“Don’t bother, Ms. Romanoff. I’ll kill him myself.” The next time we saw Chadwick Boseman’s T’Challa, the Black Panther, after he said this to the Black Widow in Captain America Civil War in response into her urging him to let the authorities bring in the suspected killer of his father, Bucky Barnes, is when he’s trying to kill Bucky Barnes.

As far as introductions into a franchise as fantastical and grandiose as Marvel, you couldn’t ask for anything better or more fitting for one of the greatest characters, in my opinion.  T’Challa is the king of the fictional African nation of Wakanda, master of every form of hand to hand combat, a brilliant scientist, and has enhanced physical attributes and senses.

What Creed director, Ryan Coogler has done brilliantly with a character this that unreasonably perfect was ground him in a realty that was very much of the time. T’Challa carries the legendary mantle of Wakanda’s protector, the Black Panther. In these modern times, it’s a suit woven from the indestructible mineral found only in Wakanda that is the source of their incredibly advanced technology, vibranium. And the reason Wakanda has shut itself off from the world for centuries. They’re afraid of people stealing their technology. And, as Get Out’s Daniel Kaluuya’s character, W’Kabi says, “Refuges bring their problems with them”.

The story for Black Panther won’t win any awards, it’s not original by any mean. But what it does, is tell a classic story very well with surprisingly strong characters. Well, strong characters for a Marvel movie. And tell it in a way that engages you with themes of responsibility and identity. Blank Panther harkens back to the days of Iron Man, where it wasn’t the spectacle that you got the most of it, it was moments. In Iron Man’s case they couldn’t afford to do action all the time. With Black Panther, it was out of respect. Respect for an incredible culture and characters that truly shine under Coogler’s established, and incredible, eye for character.

In the world of shared superhero universes, like Coogler’s case, you don’t have the luxury of casting your lead in an origin/standalone movie. But Chadwick Boseman proved that he was more than capable of being T’Challa and Black Panther despite how little he had to do in the film. But with this new film, Boseman proved that he’s more than capable of carrying Marvel with Chris Evans, Chris Hemsworth, and Robert Downey Jr. out of their contracts. His portrayal of T’Challa is fun to watch. The growth you see in his performance from a warrior struggling with becoming kind and understanding who he is to knowing who he is and fighting for it is every bit as worthy as any one of the great performances Marvel has seen in the past 10 years.

In many ways, Michael B. Jordan’s Eric Killmonger is every bit the same as T’Challa. Only he knows who he is and what he wants. Jordan’s intensity and thoughtfulness against Boseman, especially in the ending of this story, is hands down some of the best storytelling Marvel has seen. And succeeds in turning Killmonger from villain to victim in an utterly brilliant performance from both lead actors. Proving the old adage true, a hero is only as good as his villain.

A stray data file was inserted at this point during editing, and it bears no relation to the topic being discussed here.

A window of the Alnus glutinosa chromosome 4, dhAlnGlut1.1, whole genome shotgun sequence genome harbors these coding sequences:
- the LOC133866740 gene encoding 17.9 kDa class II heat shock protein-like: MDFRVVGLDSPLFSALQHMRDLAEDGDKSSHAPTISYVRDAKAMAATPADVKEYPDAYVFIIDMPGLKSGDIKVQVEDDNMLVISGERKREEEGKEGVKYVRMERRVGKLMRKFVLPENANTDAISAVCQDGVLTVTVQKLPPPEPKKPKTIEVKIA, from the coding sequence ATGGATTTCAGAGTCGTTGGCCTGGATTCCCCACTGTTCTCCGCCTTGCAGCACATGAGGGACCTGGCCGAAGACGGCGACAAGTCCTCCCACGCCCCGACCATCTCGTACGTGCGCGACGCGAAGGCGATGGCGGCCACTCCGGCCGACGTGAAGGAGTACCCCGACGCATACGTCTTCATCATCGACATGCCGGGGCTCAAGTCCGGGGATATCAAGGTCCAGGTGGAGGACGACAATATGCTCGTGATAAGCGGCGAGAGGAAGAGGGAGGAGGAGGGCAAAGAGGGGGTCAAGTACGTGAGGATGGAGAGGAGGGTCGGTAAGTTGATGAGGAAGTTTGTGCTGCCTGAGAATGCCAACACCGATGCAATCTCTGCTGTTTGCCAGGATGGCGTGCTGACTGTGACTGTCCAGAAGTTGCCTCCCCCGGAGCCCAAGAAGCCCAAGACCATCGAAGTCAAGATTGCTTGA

That being said, Marvel films have been no stranger to great actors. And Black Panther’s cast is no different. The standout being Florence Kasumba’s Ayo. General of the Wakandan army and head of T’Challa’s personal guard of the most elite female fighters. And she is so utterly badass that you would be more afraid of crossing her more so Black Panther. I loved the dynamic between T’Challa and his little sister, Shuri, played by Letitia Wright and his mother the queen, played by the legendary Angela Bassett. Coogler manages an ensemble cast of characters that defines cinematic magic. Andy Serkis gives his best Bond villain as he continues his very first non-CGI role from Avengers Age of Ultron with Ulysses Klaue. He’s over the top bad and enjoying every minute of it.

And I have to credit Martin Freeman for taking what I thought was a throwaway character in Captain America Civil War with CIA agent Everett K. Ross and giving him a nuanced performance that spoke volumes for how little time he was in the film.

Is there anything I didn’t like about this movie? Sure, several action sequences were choppily edited and a little difficult to follow. This being said though, this cast and Coogler’s impressive grasp of character more than makes up for anything negative that I can say about this movie. You just end up wanting more of this movie and this world.

Wakanda may be fictional but the truly beautiful cultures of Africa shine more than Black Panther’s vibranium claws. The Black Panther not only adapt’s the character with a great deal of respect but Coogler created a film that respects an entire country’s cultures. With a storyline very of the moment you never forget, despite his enhancements, that Black Panther is a human being.

The Black Panther is very much worth 5 out of 5 stars. Every accolade you have heard about this movie is true and very much well earned. Go see this movie and I promise you that you will enjoy it.

What Marvel has done with Black Panther is again prove their critics wrong that have been questioning if Marvel can go on without Chris Evans, Chris Hemsworth, and Robert Downey Jr. All of who have their contracts finished as of the next Avengers movie. With Chadwick Boseman at the head of the next phase of Marvel’s plan, Marvel’s star will be shining bright for a long time to come.